Sony camera rumours 2019
Sony’s full-frame mirrorless system cameras have caused a major shift in the camera market, can the company maintain the momentum?
Sony Alpha a9R
Sony has gained lots of ground on Canon and Nikon with its Alpha 7 series of full-frame mirrorless system cameras. However, the introduction of the pro-level Sony A9 really showed how serious the company is about mirrorless cameras.
The Sony Alpha 7R II, AKA the Sony A7R II, has been one of the most popular and talked about cameras of recent times. This is thanks largely to its small size and very capable 42Mp full-frame sensor. Now the A7R III has come along offering the same pixel count but with much improved focusing and better handling.
I think there’s scope for Sony to introduce an A9R, a high-resolution version of the A9. It would appeal to landscape or studio photographers who need to capture lots of detail and want the more robust build of the A9.
Sony A7S III
Sony’s video-centric A7-series camera is due for an update. One key aspect that needs to be addressed is the colour depth to bring it in line with the Panasonic GH5 which is 10-bit enabled.
This is likely to be accompanied by faster image processing, possibly helped by memory on the imaging chip itself.
Faster processing will also help to reduce rolling shutter (aka jello) effect that distorts moving objects.
Of the second generation Sony A7-series, the A7S II has the worst autofocusing system – it’s slow and ineffective in low light. I expect the A7S III’s focusing will be much improved. It would be nice if it were possible to adjust its speed to suit the subject and shooting conditions.
I also think touch-control and a mini-joystick control are highly probable.
Follow the link to read more of our thoughts about the likely specification of the Sony A7S III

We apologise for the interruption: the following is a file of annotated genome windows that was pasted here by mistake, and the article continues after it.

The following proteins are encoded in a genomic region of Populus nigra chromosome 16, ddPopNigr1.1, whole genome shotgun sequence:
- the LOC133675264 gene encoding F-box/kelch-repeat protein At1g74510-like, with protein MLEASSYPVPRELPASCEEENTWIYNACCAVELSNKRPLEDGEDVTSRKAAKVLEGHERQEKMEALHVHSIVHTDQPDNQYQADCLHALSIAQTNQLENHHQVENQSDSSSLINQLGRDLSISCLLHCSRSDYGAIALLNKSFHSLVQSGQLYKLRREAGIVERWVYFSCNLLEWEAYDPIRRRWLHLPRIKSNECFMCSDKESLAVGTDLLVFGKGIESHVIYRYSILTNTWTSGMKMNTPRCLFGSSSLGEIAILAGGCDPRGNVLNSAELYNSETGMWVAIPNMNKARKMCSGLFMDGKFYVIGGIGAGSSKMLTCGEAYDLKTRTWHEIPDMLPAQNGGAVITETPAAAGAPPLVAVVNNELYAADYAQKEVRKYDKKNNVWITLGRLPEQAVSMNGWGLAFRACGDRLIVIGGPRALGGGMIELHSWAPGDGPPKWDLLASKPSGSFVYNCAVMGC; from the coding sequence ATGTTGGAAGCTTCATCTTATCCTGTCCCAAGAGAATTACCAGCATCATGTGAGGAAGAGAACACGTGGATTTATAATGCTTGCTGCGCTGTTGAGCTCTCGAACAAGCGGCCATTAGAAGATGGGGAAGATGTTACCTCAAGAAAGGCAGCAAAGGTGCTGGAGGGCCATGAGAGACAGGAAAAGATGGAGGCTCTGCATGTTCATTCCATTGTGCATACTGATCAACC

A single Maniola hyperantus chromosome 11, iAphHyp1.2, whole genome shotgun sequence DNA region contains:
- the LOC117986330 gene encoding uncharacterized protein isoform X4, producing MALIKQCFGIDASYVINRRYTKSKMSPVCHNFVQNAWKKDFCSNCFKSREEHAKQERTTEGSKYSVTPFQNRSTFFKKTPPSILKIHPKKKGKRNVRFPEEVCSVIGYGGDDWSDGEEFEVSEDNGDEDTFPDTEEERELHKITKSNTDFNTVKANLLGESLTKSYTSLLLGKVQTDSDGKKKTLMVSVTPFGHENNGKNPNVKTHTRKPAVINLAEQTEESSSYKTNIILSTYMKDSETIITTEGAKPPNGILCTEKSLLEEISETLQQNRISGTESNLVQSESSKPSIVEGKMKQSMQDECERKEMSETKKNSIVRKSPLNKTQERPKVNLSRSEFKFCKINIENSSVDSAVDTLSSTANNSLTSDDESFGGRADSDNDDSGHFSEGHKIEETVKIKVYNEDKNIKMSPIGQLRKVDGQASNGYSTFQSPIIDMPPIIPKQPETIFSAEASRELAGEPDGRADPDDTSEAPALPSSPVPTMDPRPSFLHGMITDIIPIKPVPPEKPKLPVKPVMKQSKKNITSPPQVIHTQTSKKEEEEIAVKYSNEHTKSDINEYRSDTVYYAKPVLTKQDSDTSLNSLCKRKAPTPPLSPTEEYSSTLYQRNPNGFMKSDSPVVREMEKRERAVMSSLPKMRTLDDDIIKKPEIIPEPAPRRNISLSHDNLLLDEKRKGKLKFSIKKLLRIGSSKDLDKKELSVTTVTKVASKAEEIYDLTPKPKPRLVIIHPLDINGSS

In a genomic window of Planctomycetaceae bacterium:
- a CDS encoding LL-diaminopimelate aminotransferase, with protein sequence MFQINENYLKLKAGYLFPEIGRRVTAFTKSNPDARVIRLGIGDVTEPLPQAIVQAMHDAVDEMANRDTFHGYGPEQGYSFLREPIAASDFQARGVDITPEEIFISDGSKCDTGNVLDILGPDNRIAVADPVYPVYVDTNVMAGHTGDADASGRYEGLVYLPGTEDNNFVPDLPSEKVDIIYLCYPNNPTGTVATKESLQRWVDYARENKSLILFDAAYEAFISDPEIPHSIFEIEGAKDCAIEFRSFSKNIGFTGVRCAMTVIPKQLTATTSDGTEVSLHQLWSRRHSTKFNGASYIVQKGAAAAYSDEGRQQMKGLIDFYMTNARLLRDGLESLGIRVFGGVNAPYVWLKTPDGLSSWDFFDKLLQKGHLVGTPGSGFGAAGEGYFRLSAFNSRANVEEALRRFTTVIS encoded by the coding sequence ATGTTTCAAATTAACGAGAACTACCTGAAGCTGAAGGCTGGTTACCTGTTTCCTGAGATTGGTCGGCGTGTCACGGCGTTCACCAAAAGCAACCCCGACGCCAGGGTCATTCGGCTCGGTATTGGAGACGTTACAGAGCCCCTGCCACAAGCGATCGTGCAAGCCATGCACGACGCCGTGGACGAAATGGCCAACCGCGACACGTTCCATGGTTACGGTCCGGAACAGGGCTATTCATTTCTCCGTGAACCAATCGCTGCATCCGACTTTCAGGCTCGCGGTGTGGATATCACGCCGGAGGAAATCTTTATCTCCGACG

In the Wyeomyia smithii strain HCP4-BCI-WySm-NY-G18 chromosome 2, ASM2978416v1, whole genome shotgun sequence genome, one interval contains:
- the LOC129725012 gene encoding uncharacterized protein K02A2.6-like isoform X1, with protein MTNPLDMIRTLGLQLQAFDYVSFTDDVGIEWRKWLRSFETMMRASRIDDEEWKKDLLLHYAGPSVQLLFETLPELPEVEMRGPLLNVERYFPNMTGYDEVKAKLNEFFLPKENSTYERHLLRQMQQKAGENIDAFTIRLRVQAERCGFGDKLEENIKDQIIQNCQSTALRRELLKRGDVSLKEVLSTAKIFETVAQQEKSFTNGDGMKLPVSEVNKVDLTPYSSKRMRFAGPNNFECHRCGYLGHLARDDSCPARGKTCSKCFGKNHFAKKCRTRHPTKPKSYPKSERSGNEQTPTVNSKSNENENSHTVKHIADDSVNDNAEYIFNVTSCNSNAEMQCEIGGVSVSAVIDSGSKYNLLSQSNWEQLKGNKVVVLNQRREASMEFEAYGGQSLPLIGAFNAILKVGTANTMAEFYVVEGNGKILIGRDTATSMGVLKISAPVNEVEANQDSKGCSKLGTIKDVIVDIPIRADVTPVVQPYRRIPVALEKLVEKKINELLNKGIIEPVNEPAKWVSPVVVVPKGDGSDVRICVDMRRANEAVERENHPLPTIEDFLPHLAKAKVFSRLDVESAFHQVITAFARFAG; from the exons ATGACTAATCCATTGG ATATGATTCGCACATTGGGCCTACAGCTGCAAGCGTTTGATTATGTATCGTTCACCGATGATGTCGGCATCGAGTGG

Sony Alpha A5200 or A7000
Sony seems to be focusing its efforts on high-end and enthusiast-level cameras at the moment but we think a replacement for the Sony Alpha a5100 could be just around the corner. The a5000-line is now Sony’s entry-level series of mirrorless system cameras so the company will aim to keep the price down for any new models.
This makes it likely to continue without a built-in viewfinder. The pixel count is also likely to stay at 24million, but the sensitivity range could be pushed higher to match the Sony A6300 and A6500 (ISO 100-25,600 expandable to 51,200) and improve low-light capability.
Perhaps we will also see an improvement to the autofocus system, but with 204-points the A5100’s AF system isn’t exactly lacking in this area.
And, as suggested below, perhaps we’ll see a change in the camera’s name. Could it be the A7000?
Sony A70, A700 and A7000
Now that Nikon’s full-frame mirrorless cameras have been announced you can bet your last penny that there’s a strategy ready to help maintain Sony’s impressive growth. Having an up to the minute line of APS-C format cameras will be a part of that plan.
The Sony A6300 and A6500 are excellent cameras, but they look very different from the A7-line which has really forged Sony’s success. I think there’s a strong possibility that Sony will want to underline the links between the cameras. As well as changing the names of its APS-C format cameras to tie-in more closely to their full-frame siblings, we could see a change in design.
So far Sony has opted for a rectangular appearance for its APS-C format mirrorless cameras. I think we’ll see a switch to an SLR-like shape with the electronic viewfinder in the middle of the top-plate.